Chevron is asking Venezuela to dredge the lake to boost oil exports Ship’s crew

By Fabiola Zerpa and Nicolle Yapur (Bloomberg) —

chevron corp is urging Venezuela to clean up Lake Maracaibo in hopes of almost doubling the amount of oil that can be loaded onto its ships, which are currently at risk of running aground over a buildup of sediment.

The US driller is paying for a study for state oil company Petroleos de Venezuela SA to measure the mud and debris in the water, according to people familiar with the situation, who asked not to be identified because the plan was not made public.

Chevron Plans to Export Venezuelan Oil Faces Snafu Dredging

The study is intended to guide dredging operations which PDVSA would then carry out through a contractor. That dredging could allow Chevron’s ships to increase their current cargo to 400,000 barrels, compared to about 250,000 now, just months after the US eased restrictions on operations in the Latin American country.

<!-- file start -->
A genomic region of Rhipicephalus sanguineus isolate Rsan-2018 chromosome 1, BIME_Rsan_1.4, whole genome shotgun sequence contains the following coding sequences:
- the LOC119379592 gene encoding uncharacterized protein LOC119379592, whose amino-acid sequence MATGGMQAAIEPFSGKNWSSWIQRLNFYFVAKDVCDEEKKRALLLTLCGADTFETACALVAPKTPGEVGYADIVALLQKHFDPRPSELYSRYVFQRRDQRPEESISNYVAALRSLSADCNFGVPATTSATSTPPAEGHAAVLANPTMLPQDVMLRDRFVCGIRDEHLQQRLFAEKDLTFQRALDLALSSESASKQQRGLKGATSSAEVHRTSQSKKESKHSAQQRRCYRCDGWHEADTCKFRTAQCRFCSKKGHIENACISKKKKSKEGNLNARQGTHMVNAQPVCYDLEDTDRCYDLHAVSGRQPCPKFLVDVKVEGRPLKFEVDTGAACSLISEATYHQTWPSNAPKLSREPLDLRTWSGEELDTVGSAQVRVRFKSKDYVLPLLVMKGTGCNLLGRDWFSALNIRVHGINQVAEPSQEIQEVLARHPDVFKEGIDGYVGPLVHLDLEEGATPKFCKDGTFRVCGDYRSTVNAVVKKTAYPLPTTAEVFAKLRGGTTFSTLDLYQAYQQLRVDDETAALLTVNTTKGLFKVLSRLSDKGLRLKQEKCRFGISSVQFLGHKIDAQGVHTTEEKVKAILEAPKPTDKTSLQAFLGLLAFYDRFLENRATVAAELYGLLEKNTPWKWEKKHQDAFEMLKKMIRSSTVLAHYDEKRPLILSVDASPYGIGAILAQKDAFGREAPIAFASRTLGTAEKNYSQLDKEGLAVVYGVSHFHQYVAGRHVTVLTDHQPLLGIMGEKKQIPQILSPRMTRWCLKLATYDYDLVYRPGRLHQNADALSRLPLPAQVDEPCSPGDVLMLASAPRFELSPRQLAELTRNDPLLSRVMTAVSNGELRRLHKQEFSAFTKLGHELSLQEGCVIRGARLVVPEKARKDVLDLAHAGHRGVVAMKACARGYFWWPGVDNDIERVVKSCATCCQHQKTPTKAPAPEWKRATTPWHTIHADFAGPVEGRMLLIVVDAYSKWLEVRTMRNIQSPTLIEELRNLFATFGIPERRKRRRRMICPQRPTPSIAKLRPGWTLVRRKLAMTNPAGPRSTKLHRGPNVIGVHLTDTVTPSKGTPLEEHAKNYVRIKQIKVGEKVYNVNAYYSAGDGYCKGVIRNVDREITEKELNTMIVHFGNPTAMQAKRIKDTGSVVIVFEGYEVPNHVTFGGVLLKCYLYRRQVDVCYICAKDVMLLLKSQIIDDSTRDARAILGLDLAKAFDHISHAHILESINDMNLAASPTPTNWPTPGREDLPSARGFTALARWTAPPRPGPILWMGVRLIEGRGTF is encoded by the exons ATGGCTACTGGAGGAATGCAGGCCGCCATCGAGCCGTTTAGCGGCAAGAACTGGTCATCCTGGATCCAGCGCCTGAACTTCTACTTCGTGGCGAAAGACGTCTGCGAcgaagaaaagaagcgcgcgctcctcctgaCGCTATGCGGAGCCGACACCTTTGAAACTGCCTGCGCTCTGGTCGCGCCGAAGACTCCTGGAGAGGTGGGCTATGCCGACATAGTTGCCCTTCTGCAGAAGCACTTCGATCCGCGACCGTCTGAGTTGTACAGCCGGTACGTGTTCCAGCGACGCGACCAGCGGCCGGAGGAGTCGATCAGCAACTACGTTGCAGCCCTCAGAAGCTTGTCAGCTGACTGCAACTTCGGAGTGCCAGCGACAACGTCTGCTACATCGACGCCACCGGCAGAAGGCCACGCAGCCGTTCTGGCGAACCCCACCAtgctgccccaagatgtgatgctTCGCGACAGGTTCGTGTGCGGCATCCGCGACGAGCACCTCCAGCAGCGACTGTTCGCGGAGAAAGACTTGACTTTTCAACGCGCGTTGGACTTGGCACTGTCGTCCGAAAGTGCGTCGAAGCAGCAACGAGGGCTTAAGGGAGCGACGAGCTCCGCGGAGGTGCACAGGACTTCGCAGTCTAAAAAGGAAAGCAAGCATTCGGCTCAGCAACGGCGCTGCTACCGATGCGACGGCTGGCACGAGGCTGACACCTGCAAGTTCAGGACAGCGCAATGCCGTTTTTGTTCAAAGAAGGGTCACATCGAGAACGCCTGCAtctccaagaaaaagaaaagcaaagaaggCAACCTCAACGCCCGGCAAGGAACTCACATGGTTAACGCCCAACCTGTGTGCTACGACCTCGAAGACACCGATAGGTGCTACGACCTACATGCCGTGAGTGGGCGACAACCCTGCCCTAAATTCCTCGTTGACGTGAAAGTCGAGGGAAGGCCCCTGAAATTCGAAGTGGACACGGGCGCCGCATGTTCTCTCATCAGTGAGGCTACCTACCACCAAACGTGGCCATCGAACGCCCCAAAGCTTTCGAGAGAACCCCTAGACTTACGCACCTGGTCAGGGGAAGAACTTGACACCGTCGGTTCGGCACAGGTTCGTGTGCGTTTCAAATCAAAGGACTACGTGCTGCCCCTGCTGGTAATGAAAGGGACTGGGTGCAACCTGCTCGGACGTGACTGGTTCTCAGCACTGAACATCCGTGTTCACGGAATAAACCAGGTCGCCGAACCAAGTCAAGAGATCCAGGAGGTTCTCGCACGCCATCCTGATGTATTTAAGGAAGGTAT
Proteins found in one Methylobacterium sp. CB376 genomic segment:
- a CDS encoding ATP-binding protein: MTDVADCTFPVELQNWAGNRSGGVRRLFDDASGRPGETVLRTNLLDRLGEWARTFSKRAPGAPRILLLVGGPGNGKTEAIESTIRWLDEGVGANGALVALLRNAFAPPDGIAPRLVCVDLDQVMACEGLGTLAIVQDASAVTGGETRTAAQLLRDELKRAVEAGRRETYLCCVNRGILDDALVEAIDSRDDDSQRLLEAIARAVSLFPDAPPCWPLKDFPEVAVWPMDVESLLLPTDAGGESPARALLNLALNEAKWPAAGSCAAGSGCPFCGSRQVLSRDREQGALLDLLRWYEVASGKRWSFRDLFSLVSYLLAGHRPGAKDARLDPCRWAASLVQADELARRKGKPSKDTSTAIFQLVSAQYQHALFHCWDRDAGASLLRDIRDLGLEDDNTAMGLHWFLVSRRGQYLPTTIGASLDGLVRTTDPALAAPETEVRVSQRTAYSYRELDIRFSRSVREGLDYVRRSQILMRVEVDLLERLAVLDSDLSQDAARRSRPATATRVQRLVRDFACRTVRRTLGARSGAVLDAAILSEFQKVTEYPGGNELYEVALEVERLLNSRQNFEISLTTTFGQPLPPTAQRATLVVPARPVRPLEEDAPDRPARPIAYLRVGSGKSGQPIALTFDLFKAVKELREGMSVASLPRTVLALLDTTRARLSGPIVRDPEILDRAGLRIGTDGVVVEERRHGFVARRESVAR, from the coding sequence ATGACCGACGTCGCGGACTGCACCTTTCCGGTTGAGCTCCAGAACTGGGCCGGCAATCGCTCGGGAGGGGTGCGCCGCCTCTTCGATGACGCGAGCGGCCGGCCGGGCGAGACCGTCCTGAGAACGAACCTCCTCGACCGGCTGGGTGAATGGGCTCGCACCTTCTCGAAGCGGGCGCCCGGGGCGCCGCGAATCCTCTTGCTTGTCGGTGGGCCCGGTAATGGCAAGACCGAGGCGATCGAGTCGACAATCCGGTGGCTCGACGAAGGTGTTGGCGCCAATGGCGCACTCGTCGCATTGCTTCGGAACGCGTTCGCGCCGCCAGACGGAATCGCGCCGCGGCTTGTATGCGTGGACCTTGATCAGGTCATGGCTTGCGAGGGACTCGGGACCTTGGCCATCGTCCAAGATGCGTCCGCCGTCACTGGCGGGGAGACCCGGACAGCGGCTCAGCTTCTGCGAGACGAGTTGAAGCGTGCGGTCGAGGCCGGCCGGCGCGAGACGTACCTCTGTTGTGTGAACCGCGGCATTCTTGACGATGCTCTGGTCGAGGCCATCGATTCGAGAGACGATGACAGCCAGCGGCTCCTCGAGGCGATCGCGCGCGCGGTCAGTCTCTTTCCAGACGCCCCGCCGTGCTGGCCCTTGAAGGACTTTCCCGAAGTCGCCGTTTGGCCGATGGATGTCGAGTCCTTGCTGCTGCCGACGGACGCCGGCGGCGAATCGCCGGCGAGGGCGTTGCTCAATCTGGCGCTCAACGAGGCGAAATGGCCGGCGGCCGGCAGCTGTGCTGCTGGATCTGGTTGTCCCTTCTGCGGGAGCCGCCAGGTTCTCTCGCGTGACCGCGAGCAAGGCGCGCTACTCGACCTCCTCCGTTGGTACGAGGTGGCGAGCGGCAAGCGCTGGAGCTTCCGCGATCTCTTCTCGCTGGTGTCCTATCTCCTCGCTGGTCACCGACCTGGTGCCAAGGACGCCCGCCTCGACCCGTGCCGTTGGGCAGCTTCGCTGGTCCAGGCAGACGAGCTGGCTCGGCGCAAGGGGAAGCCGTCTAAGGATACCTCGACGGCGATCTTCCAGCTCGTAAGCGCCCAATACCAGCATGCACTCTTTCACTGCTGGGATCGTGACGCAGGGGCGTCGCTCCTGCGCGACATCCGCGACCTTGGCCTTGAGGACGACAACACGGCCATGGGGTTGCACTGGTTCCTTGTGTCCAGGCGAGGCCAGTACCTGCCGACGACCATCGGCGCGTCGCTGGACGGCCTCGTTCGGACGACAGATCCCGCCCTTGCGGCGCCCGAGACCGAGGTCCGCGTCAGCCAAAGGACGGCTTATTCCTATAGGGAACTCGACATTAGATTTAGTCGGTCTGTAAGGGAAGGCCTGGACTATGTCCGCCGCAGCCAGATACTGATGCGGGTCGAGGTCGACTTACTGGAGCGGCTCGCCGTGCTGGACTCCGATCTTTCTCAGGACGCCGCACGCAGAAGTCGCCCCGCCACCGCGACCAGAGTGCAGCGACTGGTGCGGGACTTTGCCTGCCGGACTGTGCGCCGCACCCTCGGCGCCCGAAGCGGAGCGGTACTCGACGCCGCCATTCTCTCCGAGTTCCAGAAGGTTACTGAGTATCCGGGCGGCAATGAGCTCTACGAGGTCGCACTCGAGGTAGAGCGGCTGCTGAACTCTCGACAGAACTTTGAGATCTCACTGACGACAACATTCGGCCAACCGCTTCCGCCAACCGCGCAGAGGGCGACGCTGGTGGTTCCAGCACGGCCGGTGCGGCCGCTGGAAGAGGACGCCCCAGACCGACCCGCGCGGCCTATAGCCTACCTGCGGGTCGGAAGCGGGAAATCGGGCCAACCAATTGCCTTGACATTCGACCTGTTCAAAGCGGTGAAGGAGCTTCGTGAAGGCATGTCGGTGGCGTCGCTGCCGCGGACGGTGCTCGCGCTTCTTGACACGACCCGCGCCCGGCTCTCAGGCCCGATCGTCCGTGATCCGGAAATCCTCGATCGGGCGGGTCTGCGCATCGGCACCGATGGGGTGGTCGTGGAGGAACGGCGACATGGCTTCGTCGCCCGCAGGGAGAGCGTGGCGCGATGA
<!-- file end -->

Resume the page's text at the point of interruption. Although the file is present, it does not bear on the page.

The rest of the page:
Maracaibo, a Caribbean bay the size of Connecticut and one of the oldest lakes on earth, is the birthplace of Venezuela’s oil industry. After a century of relentless and – ultimately – ruthless drilling, oil slicks smudge the lake’s surface and sediments grow at the bottom.

PDVSA did not respond to a request for comment. In an emailed statement, Chevron confirmed it began shipping from Venezuela in January, but did not comment on the dredging work. “Our focus is on supporting safe and reliable operations,” the company said.

Chevron ships Venezuelan crude from Maracaibo to refineries on the Gulf Coast, including Mississippi’s Pascagoula facility, designed to process the South American country’s thick, sulfur-laden oil. Cargo exported by the US drill is limited to a maximum of 250,000 barrels as heavier cargoes cannot reach the Caribbean. While PDVSA initially approached a Dutch dredging company, no payment was made, the people said.

According to Vortexa and shipping data compiled by Bloomberg, Venezuelan crude exports fell in February as increased flows to the US failed to offset a sharp drop in volumes to China.

© 2023 Bloomberg LP

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